Microsoft Office Tutorials and References
In Depth Information
PivotCharts are great — they are equipped with Field buttons so you can choose which items in
which fields you want to see. Whatever field setting you select on a PivotChart will make the same
change to its PivotTable. The following macro will toggle between showing and hiding the Field
buttons on your PivotChart:
.HasPivotFields = Not .HasPivotFields
A PivotCache is an object that you do not see, as it is working behind the scenes when a new
PivotTable is created directly from the source data. The PivotCache is a container that holds a static
copy of the source data in memory.
PivotTables do not summarize data directly from the source data, but rather
from the PivotCache that memorized a snapshot of the data. That is why, in
the native Excel environment not enhanced with VBA, if you change a piece
of existing data in the source data range, the PivotTable report does not
reflect that change until you refresh the PivotTable.
Figure 15-19 shows the Refresh menu item when you right-click a cell that is
part of a PivotTable. The Refresh button actually refreshes the PivotCache.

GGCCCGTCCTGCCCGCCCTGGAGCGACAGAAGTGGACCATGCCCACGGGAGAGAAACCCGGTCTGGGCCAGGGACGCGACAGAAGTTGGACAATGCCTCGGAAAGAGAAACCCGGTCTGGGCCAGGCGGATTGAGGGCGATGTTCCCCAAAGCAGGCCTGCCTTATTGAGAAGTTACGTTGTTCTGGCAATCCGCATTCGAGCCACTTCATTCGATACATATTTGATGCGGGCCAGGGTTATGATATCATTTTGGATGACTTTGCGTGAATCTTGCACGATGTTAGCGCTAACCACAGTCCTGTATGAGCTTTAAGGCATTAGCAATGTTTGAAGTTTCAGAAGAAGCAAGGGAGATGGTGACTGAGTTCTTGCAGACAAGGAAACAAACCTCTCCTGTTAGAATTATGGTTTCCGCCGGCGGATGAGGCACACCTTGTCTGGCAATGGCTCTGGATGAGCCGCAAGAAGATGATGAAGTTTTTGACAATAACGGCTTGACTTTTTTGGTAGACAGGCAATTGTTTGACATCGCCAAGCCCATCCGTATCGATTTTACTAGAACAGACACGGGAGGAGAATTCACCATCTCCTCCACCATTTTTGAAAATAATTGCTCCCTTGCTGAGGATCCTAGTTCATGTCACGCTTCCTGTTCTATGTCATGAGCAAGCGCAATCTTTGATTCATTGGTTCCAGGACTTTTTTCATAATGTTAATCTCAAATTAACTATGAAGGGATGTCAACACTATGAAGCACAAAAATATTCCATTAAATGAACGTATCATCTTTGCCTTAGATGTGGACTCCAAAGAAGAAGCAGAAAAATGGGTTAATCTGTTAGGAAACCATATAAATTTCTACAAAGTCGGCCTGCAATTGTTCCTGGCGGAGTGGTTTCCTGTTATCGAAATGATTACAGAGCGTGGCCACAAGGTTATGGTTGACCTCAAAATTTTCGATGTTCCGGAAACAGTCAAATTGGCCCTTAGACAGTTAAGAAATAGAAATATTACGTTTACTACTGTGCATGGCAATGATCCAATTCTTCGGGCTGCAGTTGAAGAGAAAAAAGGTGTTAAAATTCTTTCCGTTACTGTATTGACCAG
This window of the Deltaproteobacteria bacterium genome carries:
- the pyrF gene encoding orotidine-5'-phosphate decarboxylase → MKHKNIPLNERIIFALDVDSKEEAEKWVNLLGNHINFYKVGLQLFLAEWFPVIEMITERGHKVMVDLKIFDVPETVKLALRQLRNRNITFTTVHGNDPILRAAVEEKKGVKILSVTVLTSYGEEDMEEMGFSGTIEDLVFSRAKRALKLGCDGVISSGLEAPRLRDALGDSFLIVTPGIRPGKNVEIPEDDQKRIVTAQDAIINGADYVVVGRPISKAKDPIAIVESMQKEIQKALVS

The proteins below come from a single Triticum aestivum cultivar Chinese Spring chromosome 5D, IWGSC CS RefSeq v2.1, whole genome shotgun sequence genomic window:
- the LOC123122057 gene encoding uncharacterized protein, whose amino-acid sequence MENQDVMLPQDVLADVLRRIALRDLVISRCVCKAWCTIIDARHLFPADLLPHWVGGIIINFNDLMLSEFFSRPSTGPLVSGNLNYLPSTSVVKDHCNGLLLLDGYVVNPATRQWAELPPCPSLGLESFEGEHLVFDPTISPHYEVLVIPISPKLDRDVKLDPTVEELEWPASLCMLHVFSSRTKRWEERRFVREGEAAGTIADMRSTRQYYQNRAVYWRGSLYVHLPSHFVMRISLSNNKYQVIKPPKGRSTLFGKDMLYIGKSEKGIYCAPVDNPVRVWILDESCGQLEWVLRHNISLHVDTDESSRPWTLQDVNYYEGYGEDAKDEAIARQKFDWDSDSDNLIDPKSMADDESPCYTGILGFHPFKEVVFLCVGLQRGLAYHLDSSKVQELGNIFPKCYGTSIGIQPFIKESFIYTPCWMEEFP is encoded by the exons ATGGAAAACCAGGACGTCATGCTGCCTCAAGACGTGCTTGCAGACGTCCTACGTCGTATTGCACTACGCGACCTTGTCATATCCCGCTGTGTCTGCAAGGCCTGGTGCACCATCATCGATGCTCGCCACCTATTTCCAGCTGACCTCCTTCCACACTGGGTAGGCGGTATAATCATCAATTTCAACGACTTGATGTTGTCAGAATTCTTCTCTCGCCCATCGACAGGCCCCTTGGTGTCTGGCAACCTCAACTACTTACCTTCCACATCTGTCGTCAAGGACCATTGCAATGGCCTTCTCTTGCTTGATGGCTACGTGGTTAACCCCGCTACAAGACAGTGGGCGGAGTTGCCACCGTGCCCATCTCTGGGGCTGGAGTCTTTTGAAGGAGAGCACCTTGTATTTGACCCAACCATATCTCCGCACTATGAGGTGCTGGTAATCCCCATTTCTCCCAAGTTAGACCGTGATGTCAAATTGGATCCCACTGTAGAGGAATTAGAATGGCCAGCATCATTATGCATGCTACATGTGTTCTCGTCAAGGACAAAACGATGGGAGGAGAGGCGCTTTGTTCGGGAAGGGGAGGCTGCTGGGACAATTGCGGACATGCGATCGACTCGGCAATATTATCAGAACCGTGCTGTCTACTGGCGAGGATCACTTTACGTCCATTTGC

The PivotCache, though not seen, maintains the source data beforehand in a
static go-to container. Keeping the data in PivotCache memory makes
pivoting and recalculations a snap, but the downside is extra workbook size and
less memory for other tasks.
When you create a PivotTable manually, Excel does not bother you with the PivotCache details. If
you were to create a PivotTable in VBA, you’d need to address the PivotCache issue in code. Suppose
you are creating a new PivotTable based on the original source data that has been shown in this
lesson. Your first step would be to program VBA to tell Excel four pieces of information:
You want to add a PivotCache to the workbook.
The location of the source data.
Based on items 1 and 2, create the PivotTable.
Specify where the PivotTable will be placed.